Don Quixote deviates from the above definition greatly. In fact almost in every way besides they are both prose works and take place in a remote location. However, Don Quixote is middle aged, his squire is someone he barely knows, and all the characters mentioned, even in the intercalary novels, the main characters change. And in Don Quixote, everything is changing all the time and everywhere.

We can see this in how Don Quixote speaks to the Man in the Green Coat about good art, poetry, technique, and content (Sancho is more intellectual in the Part 2, as well). After the incident with the actors, a man riding a female horse approaches from our duet’s rear and is stopped by Don Quixote. There the man in the coat explains his misfortunes with his son, whom is a poet. Don Quixote rejects the man’s disapproval of his son and urges him to nurture his son’s talent and guide him to be a good poet. In the discussion Don Quixote remarks, “The natural poet who makes use of art will be a much better and more accomplished poet than the one who only knows the art and wishes to be a poet; the reason is that art does not surpass nature but perfects it; therefore, when nature is mixed with art, and art with nature, the result is a perfect poet” (557). So there is a debate on what makes a poet write good poetry. Don Quixote gives his advice to the father in green to be a good parent but also to ensure his son attains honor in his art. His advice consist of instilling virtue, which will lead the son to writing of virtuous things: content. Then advising the father to urge his son to make use of art, technique, and not to simply know it. It is common to say a writer has to have something to say and know how to say it well. To use language beautifully so that we may access his content, the virtue of the prose or verse.

Blaze brought up watercolor. And in the world of watercolor, people are amazed, awed by the technique of the artist. I wasn’t aware of it until she said something, but to look at a really good watercolor is truly amazing. Here’s one that I found on the internet:

The water in this image pops out in a glaze, however the water creeping towards the background reflects clearly the landscape above. The light is properly transformed in the reflection. Almost all good watercolor’s are like this: tranquil, serene, something magical lurking behind each stroke of the brush.

In the context of Don Quixote’s speech, like watercolor, the technique is important. It’s the vehicle in which the virtue or moral is transported. This communication is the experience of art, and once set down on paper or saved as a word doc. it’s message will always be there available for someone to experience, if they are open to the experience.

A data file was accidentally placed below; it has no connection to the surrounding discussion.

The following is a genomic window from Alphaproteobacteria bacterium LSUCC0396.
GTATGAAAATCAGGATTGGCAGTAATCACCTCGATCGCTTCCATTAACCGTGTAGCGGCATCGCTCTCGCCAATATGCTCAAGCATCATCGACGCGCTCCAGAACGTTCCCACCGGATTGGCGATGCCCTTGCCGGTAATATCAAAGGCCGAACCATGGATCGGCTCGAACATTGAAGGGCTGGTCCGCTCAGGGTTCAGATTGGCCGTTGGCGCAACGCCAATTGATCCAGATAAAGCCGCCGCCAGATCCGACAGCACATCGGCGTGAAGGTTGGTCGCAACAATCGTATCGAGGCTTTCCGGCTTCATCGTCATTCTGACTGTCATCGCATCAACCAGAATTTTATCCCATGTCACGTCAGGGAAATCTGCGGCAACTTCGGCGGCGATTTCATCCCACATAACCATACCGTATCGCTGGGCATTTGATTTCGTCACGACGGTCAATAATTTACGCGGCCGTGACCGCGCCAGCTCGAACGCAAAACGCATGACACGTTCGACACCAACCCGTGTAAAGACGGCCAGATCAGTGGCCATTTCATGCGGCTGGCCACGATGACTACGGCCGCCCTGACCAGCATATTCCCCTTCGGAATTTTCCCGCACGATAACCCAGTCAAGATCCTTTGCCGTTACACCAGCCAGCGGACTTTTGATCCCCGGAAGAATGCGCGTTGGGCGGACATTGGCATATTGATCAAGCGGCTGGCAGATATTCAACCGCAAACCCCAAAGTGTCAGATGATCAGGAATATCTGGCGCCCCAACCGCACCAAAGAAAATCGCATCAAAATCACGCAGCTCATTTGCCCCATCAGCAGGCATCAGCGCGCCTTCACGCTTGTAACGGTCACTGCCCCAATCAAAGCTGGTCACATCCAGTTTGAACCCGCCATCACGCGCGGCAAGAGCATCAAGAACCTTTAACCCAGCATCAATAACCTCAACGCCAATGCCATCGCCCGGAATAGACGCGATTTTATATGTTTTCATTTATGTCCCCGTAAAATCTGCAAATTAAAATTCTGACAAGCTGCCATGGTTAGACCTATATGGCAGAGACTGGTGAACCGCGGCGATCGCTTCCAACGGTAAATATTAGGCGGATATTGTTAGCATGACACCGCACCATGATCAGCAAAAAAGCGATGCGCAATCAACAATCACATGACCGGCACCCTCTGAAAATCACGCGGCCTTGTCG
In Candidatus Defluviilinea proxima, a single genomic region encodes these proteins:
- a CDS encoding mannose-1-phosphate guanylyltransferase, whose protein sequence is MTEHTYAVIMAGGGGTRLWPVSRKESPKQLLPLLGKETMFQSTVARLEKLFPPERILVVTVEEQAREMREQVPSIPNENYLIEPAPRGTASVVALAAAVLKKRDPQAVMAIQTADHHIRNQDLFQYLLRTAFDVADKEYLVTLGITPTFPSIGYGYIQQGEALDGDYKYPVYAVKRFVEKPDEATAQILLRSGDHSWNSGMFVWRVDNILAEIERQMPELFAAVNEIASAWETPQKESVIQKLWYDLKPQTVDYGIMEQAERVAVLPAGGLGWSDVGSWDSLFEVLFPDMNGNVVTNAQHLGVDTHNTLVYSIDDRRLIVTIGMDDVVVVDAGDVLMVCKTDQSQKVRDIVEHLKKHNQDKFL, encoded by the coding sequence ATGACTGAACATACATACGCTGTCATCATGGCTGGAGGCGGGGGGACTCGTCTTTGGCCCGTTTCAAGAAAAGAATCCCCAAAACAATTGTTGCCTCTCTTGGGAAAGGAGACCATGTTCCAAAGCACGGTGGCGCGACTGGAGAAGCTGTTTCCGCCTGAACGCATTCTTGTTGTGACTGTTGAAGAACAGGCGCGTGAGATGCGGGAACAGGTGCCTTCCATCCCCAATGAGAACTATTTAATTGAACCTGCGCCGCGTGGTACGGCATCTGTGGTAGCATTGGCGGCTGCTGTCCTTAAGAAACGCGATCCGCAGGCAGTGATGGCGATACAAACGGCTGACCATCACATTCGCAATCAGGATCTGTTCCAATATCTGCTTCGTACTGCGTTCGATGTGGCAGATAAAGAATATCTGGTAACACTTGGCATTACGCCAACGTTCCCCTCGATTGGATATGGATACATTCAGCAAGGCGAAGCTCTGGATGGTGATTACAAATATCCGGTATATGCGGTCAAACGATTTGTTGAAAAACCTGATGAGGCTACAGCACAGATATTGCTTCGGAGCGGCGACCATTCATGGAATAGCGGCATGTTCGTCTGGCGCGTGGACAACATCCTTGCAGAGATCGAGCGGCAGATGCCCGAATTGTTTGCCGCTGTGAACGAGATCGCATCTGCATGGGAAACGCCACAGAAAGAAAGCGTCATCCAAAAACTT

This technique can take shape in many different ways. We call it style, and in literature style is very important. In Cervantes’s case, style is the foundation of this book. Believe it or not Quixote is a new style, never seen or read. It calls to itself, criticizes the weak and envious, and takes hold of the natural world.

In our meeting, the question that really got us going and learning was: What is a novel?What makes a novel… What does it need to have? Is Don Quixote a novel? Blaze said, A novel is a narrative with a major plot/s and theme/s with sub plots and sub themes. At first she didn’t agree that this was a novel. It certainly isn’t a romance as we earlier discussed. The professor from Yale said it could also be a picaresque, which is  an episodic style of fiction dealing with the adventures of a rough and dishonest but appealing hero. He also said a novel is a narrative where the characters change over time. Blaze agreed it could be a picaresque and did not concede to it being a novel. To me however, it’s a novel for the fact that the characters change and the work’s complexity of narrative and experimentation. This book is a total break in tradition. It ignores every rule there is. This happens ever 100 years starting with Don Quixote in 1605, Defoe 1710 introducing individualism in capitalism, Jan Austen in 1800 with marriage plots, then Joyce and Woolf in 1900, and the only work I can think of close to 2000 that breaks bounds is Infinite Jest, David Foster Wallace.